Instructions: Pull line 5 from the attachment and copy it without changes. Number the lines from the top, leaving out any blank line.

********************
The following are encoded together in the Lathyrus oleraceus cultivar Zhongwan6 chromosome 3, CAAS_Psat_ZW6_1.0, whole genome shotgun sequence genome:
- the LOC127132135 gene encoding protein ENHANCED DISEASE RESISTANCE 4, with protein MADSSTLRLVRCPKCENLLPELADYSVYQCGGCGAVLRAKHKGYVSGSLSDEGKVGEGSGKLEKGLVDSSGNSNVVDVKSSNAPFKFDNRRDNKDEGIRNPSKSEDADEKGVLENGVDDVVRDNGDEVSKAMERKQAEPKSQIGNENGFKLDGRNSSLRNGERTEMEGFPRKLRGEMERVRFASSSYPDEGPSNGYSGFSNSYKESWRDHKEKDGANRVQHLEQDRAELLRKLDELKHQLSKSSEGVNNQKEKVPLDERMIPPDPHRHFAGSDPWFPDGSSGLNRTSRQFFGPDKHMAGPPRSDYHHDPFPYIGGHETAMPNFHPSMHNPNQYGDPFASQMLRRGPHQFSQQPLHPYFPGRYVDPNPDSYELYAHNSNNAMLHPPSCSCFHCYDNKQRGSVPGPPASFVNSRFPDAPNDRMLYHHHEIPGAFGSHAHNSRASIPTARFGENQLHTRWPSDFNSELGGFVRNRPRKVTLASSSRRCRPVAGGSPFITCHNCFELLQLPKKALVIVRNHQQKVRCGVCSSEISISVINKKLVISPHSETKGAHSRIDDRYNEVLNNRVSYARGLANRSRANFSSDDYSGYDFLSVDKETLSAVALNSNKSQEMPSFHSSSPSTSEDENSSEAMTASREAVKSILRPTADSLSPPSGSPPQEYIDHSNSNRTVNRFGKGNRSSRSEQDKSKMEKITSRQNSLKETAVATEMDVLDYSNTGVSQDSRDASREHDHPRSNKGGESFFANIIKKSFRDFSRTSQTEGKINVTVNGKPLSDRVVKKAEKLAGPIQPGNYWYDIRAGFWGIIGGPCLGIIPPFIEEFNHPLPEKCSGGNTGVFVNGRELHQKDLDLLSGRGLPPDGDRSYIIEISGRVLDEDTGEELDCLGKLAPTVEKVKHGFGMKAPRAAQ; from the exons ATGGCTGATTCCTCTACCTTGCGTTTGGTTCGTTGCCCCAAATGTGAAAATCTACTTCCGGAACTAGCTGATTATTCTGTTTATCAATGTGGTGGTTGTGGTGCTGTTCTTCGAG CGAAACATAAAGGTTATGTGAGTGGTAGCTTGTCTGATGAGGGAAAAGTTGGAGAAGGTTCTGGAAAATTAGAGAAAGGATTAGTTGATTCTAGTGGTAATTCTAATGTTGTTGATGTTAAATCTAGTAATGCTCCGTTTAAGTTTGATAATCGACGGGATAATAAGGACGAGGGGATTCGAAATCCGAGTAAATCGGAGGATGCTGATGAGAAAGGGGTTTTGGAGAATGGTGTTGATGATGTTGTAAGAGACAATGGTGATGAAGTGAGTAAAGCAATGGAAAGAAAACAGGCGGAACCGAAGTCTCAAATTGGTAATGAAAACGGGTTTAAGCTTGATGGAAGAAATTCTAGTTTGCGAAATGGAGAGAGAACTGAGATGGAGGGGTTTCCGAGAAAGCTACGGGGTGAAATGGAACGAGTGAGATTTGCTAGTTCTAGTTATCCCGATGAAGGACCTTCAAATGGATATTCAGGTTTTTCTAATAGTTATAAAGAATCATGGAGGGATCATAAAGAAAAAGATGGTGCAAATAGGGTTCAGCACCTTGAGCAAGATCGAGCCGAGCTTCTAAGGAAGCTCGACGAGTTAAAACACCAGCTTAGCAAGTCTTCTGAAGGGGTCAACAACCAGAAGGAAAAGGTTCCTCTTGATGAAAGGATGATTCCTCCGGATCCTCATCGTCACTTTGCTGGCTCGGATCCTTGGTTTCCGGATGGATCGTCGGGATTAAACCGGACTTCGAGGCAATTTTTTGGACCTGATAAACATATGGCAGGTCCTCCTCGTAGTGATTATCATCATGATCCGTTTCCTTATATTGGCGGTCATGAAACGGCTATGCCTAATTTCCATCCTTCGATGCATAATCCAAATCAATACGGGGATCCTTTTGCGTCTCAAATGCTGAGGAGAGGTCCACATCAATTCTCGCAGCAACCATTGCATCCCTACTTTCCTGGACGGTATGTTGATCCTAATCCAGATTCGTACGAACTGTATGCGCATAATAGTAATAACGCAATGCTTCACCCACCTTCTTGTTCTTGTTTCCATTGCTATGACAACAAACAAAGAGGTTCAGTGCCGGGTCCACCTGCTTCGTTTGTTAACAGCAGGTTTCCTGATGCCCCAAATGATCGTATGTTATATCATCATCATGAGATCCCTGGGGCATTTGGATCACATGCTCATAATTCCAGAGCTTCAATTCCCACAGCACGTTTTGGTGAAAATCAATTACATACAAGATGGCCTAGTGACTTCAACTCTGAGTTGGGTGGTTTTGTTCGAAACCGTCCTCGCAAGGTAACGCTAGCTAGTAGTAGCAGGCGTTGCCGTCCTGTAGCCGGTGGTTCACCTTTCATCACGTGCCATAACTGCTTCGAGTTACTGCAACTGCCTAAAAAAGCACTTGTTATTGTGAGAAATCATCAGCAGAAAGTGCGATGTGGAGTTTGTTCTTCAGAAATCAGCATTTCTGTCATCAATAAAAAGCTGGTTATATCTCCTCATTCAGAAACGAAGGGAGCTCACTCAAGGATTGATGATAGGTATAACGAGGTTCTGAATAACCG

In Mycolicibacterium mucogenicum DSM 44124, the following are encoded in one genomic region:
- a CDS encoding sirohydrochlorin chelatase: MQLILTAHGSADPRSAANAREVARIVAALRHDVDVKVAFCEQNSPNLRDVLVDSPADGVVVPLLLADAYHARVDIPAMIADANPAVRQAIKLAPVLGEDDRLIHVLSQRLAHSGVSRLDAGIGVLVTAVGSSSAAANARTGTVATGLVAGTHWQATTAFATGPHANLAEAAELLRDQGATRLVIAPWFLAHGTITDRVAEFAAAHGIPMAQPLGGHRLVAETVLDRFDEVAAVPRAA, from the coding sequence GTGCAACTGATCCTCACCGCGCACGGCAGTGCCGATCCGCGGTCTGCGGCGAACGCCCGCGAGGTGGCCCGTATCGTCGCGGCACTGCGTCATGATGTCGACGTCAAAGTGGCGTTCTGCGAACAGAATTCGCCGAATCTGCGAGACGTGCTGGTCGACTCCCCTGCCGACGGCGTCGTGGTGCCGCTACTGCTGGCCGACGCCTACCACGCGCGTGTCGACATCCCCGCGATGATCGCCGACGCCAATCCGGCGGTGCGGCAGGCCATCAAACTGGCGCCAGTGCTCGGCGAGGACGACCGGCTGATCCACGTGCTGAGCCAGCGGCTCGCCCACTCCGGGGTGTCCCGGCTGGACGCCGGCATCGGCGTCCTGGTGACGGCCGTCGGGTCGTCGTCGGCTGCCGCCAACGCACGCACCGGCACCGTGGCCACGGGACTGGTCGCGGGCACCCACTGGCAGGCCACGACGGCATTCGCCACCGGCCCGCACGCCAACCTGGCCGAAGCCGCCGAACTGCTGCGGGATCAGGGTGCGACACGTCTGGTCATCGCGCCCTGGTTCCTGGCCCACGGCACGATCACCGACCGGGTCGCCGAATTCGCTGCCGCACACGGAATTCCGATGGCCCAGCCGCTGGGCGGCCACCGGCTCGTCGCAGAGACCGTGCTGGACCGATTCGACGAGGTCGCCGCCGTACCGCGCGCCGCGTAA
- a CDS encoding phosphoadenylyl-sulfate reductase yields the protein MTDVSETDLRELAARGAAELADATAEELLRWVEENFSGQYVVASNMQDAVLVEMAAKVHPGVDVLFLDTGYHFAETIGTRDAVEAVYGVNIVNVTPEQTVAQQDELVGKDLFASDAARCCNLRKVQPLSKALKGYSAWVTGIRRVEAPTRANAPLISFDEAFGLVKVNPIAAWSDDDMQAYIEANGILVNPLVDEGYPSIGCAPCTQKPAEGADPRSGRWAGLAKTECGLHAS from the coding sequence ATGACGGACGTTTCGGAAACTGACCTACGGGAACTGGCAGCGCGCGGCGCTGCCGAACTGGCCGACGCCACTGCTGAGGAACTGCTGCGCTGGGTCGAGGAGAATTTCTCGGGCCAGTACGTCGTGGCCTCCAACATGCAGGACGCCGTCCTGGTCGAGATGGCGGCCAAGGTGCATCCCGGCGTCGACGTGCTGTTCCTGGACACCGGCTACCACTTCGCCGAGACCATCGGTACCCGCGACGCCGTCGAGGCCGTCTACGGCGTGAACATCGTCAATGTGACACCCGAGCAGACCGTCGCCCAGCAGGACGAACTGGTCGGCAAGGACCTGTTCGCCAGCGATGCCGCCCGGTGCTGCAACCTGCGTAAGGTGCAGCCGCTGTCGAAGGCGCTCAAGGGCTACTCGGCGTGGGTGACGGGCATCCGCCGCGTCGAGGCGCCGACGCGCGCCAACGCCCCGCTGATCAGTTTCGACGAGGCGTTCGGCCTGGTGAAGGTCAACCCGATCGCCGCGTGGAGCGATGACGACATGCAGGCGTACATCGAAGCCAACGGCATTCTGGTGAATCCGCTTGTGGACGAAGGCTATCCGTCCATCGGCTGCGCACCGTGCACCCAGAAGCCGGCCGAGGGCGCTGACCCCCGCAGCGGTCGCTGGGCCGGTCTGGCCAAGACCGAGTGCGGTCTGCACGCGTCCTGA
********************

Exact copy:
- a CDS encoding phosphoadenylyl-sulfate reductase yields the protein MTDVSETDLRELAARGAAELADATAEELLRWVEENFSGQYVVASNMQDAVLVEMAAKVHPGVDVLFLDTGYHFAETIGTRDAVEAVYGVNIVNVTPEQTVAQQDELVGKDLFASDAARCCNLRKVQPLSKALKGYSAWVTGIRRVEAPTRANAPLISFDEAFGLVKVNPIAAWSDDDMQAYIEANGILVNPLVDEGYPSIGCAPCTQKPAEGADPRSGRWAGLAKTECGLHAS from the coding sequence ATGACGGACGTTTCGGAAACTGACCTACGGGAACTGGCAGCGCGCGGCGCTGCCGAACTGGCCGACGCCACTGCTGAGGAACTGCTGCGCTGGGTCGAGGAGAATTTCTCGGGCCAGTACGTCGTGGCCTCCAACATGCAGGACGCCGTCCTGGTCGAGATGGCGGCCAAGGTGCATCCCGGCGTCGACGTGCTGTTCCTGGACACCGGCTACCACTTCGCCGAGACCATCGGTACCCGCGACGCCGTCGAGGCCGTCTACGGCGTGAACATCGTCAATGTGACACCCGAGCAGACCGTCGCCCAGCAGGACGAACTGGTCGGCAAGGACCTGTTCGCCAGCGATGCCGCCCGGTGCTGCAACCTGCGTAAGGTGCAGCCGCTGTCGAAGGCGCTCAAGGGCTACTCGGCGTGGGTGACGGGCATCCGCCGCGTCGAGGCGCCGACGCGCGCCAACGCCCCGCTGATCAGTTTCGACGAGGCGTTCGGCCTGGTGAAGGTCAACCCGATCGCCGCGTGGAGCGATGACGACATGCAGGCGTACATCGAAGCCAACGGCATTCTGGTGAATCCGCTTGTGGACGAAGGCTATCCGTCCATCGGCTGCGCACCGTGCACCCAGAAGCCGGCCGAGGGCGCTGACCCCCGCAGCGGTCGCTGGGCCGGTCTGGCCAAGACCGAGTGCGGTCTGCACGCGTCCTGA